Technology Makes Insider Trading Easy

insider trading, stock marketIf you are one of the people who think the stock market ever was, or ever will be, a level playing field, you – how to phrase this politely – must have eaten paint chips as a kid. It's one of the great magical feats of all time that has convinced a fairly large segment of the American public that if they keep pouring their hard-earned money into stocks, bonds, mutual funds and the like, well, their persistence and patriotism will be well-served when it comes to retirement.

Unfortunately, Wall Street has always been a rigged game and technology is making it easier than ever for insiders to game the system and get away with it. We're not going to sit here and say that you're destined to never make a cent in the stock market. The sheer volume of trading implies that some money will be made by the odd individual here and there but the vast majority of small to average sized portfolios do nothing more than provide working capital for the Big Boys to sweep in and make the big bucks, acting on information they knew about long before it ever hit the Street.

In August of 2000, a new regulation was put into effect which came to be known as Regulation FD or Fair Disclosure. This simple little rule requires issuers of a stock to tell all investors at the same time of any new information that might be material to their decision about whether or not the company continues to be worthy of owning.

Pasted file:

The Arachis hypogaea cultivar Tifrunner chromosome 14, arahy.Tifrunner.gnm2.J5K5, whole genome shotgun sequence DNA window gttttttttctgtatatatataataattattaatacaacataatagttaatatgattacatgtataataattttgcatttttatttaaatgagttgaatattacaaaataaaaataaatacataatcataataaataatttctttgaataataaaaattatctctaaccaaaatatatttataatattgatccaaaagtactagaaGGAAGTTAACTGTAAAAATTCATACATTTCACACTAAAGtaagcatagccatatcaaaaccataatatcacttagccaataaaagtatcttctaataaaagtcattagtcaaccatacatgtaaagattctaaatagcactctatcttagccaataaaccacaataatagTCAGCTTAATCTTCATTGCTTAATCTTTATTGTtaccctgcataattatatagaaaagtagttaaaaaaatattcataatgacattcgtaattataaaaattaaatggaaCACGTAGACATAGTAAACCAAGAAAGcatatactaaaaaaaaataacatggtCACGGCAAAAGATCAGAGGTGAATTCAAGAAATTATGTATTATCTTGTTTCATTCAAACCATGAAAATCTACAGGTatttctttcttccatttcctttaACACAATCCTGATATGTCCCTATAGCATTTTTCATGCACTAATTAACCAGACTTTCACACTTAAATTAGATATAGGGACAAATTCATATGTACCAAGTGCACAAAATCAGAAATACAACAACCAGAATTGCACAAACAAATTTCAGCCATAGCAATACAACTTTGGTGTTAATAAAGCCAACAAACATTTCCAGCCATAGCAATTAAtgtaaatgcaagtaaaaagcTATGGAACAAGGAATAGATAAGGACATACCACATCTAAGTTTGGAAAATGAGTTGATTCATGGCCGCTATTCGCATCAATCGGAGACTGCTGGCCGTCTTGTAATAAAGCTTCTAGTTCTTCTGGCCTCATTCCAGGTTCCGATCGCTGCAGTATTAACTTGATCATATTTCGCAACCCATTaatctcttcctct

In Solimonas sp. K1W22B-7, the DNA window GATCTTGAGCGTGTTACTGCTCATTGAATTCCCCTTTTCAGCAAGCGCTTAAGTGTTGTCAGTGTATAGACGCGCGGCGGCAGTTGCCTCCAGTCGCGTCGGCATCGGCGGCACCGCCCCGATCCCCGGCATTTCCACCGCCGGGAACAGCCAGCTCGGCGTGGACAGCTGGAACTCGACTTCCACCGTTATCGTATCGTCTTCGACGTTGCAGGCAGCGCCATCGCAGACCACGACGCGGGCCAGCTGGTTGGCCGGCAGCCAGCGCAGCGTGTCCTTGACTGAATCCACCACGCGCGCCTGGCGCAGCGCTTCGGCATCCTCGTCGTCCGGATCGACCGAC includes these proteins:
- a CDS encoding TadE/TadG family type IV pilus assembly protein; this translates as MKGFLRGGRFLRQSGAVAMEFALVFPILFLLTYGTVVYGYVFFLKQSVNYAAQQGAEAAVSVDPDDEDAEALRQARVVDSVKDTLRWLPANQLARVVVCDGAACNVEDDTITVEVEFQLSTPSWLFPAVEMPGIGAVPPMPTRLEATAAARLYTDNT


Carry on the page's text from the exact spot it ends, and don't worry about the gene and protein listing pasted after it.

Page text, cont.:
Trust in a capital market is based on the idea that the market is fair, and fairness relies on equal access to information. What does technology have to do with this? The Internet and its accompanying multitude of ways to connect have allowed for unofficial networks of people in the biz to congregate and, of course, gab, which people everywhere are all to willing to do. While some insider trading is driven by participants willingly seeking to subvert the rules on information privacy, a number are simply unaware of the far-reaching ramifications that lie beneath what seems to be an innocuous online conversation.

With the recent launch of a massive probe into insider trading at mutual funds, those who have taken part in these unofficial networks of information swapping are on the verge of finding out that the very technology that facilitated their actions are about to drop a bomb at their feet, because Big Brother was listening…he always listens.

The American Monetary Association Team

American Monetary Association

Flickr / JOSEPH W CARRILLO

zp8497586rq
Share and Enjoy:
  • Print
  • Digg
  • StumbleUpon
  • del.icio.us
  • Facebook
  • Yahoo! Buzz
  • Twitter
  • Google Bookmarks
AMA